MANKATO, Minn., Dec. 14, 2010 /PRNewswire/ -- Patrick Nelson has post-traumatic stress disorder (PTSD). Serving three tours of duty in Iraq and Afghanistan and watching two of your friends die in an explosion can do that to a guy. But instead of getting mad, Patrick Nelson is waxing poetic on his very public blog, Real Combat Life (www.realcombatlife.com). And he's hoping other soldiers will do the same, particularly during the often-stressful holiday season.
Nelson launched Real Combat Life, which recently received a Pepsi Refresh Project grant, in December 2009 as a personal blog to help him manage his PTSD as the holidays were approaching. The blog quickly gained the attention of other veterans and active troops and is now a public journaling site for veterans and active soldiers alike.
"I've found journaling to be very therapeutic for me as I've struggled to come to terms with what I saw, felt and experienced during my tours of duty and as I've struggled to re-engage in civilian life," Nelson said. "For me, having a voice is the difference between coping and not coping, especially during the holidays, and I know others must feel the same."
And, in fact, they do. Raymond Hamilton, for example, who served in combat in Desert Shield, Desert Storm, Operation Iraqi Freedom, and Operation Enduring Freedom, and who also performed peacekeeping duties in Bosnia, is a frequent contributor to Real Combat Life. Said Hamilton, "Writing allows me to move away from the brutal reality of combat's tense moments and the days or weeks of anticipation and anxiety that often follow. It allows me to add perspective to my life today. For me, this is perhaps most important during the holidays when depression can set in."
According to Veterans for Common Sense, as of this past June, 171,423 deployed Iraq and Afghanistan veterans were diagnosed with PTSD. While there are many proven treatments, expressive writing is a highly regarded self-coping method that, when combined with other therapies, is known to improve physical and psychological health and reduce PTSD symptoms.
"The holidays are especially difficult for anyone who has lived through and is acutely aware of grief, loss or trauma," said John Friel, Ph.D., a licensed psychologist who practices in both Minneapolis and Reno, Nevada, and who has treated veterans experiencing PTSD. "For those with PTSD, the pomp and circumstance of the holidays can actually exacerbate their symptoms and cause them to feel alone, misunderstood and alienated. Finding a positive way to express their feelings and emotions, such as through journaling, is critical."
To be sure, Real Combat Life offers more than a PTSD-coping method for military men and women. It also offers a platform for all veterans and active troops to share their first-hand military experiences with the American public — a very public platform appropriate for their very public service.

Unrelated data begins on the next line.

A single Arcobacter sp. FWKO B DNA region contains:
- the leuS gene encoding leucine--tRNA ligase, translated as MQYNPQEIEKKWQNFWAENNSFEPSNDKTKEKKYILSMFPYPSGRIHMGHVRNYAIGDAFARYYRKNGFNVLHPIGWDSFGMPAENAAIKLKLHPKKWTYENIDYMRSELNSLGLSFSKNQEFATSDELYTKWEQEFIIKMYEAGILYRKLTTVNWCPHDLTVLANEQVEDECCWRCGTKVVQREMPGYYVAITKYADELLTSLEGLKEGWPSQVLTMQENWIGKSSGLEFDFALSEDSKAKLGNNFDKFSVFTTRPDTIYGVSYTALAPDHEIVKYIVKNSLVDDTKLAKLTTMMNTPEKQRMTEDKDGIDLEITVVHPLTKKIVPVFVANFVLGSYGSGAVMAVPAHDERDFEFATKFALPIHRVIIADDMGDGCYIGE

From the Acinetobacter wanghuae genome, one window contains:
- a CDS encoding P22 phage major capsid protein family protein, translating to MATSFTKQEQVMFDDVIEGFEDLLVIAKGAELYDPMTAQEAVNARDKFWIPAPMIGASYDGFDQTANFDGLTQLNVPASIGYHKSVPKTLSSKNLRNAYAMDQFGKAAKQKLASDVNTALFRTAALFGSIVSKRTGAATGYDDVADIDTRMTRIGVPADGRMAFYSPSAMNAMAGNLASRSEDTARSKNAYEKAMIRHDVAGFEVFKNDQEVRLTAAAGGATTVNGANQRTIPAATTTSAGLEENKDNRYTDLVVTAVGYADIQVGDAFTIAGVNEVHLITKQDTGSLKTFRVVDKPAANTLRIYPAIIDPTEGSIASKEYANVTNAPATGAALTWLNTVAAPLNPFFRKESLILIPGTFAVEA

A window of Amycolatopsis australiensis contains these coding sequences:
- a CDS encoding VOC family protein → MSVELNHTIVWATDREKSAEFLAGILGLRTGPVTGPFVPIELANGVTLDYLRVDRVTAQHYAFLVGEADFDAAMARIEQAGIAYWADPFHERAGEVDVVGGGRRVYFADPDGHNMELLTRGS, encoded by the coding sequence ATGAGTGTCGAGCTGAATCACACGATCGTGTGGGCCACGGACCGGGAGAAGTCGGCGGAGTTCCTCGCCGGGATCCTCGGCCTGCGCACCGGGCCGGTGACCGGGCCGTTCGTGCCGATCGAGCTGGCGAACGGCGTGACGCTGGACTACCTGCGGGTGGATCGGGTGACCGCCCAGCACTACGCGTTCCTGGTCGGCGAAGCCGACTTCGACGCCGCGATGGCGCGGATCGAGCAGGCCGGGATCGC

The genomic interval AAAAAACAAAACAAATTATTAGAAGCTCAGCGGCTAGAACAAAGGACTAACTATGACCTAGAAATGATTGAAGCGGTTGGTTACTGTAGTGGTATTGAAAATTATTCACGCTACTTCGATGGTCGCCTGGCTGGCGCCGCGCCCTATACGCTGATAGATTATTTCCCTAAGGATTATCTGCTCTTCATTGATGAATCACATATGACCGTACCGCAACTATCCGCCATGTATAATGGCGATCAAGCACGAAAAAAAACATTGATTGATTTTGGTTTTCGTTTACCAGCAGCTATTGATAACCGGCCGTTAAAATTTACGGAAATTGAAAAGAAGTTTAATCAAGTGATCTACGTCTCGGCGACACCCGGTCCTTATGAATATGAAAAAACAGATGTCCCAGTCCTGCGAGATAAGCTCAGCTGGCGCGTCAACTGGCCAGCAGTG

Among those shared experiences is one from Levi DeFranza, who served two tours of duty in Iraq and survived a gunshot wound to the head. He shared that experience on Real Combat Life. "The world went gray, and the concussion rocked me as time all of a sudden came to a halt.... I fell. I didn't fall like a normal person. For some reason the rules of gravity did not apply, because I started to float down.... My whole world of invincibility came tumbling down.... It was a bullet. A bullet in the head."
Another story is from Robert B. Robeson, who flew medical evacuation missions in South Vietnam in 1969 and who retired from the U.S. Army as a lieutenant colonel after 27-1/2 years of military service on three continents. He wrote, "In the aide station at LZ Baldy, Seebeth kept mouthing the words 'I can't breathe' as he kicked his legs in frustration. I held his legs and attempted to calm him while Capt. George Waters, M.D., performed a tracheotomy without anesthesia.... Time couldn't be wasted concerned about alleviating his pain."
While there are other online resources for veterans and active troops to share their stories, Real Combat Life is unique in that it allows soldiers to publicly share their stories without setting up their own blog accounts. Those interested in contributing to Real Combat Life can email their submissions to Nelson at Patrick@realcombatlife.com.
About Staff Sergeant Patrick J. Nelson
Patrick Nelson enlisted in the National Guard while a 17-year old high school student. Two weeks after starting college, on the heels of the 9/11 attacks, Nelson was deployed to Germany, Iraq, Italy, and, finally, Afghanistan. Before being injured by a 107mm rocket at a remote Forward Observation Base, Nelson served with a Howitzer unit and the historic "Sky Soldiers" of the 173rd Airborne Brigade, reenlisting several times before returning home. Nelson served a total of three tours of duty and seven years of active service duty in Iraq and Afghanistan. He launched Real Combat Life in December 2009 and was recognized in November 2010 with the first-ever NFL-Tillman Military Scholar award, created this year to honor an individual who exemplifies Pat Tillman's legacy of service. Tillman gave up his NFL career with the Arizona Cardinals to join the army and died in combat in 2004.
About Real Combat Life
Real Combat Life is an interactive blog that aims to provide America's veterans and active troops a beneficial and therapeutic outlet to share their stories and educate the public on the realities of being a soldier. Real Combat Life has been recognized with a Pepsi Refresh Project grant, which recognizes and funds ideas that will help change the world. To learn more about Real Combat Life, visit www.realcombatlife.com.
SOURCE Real Combat Life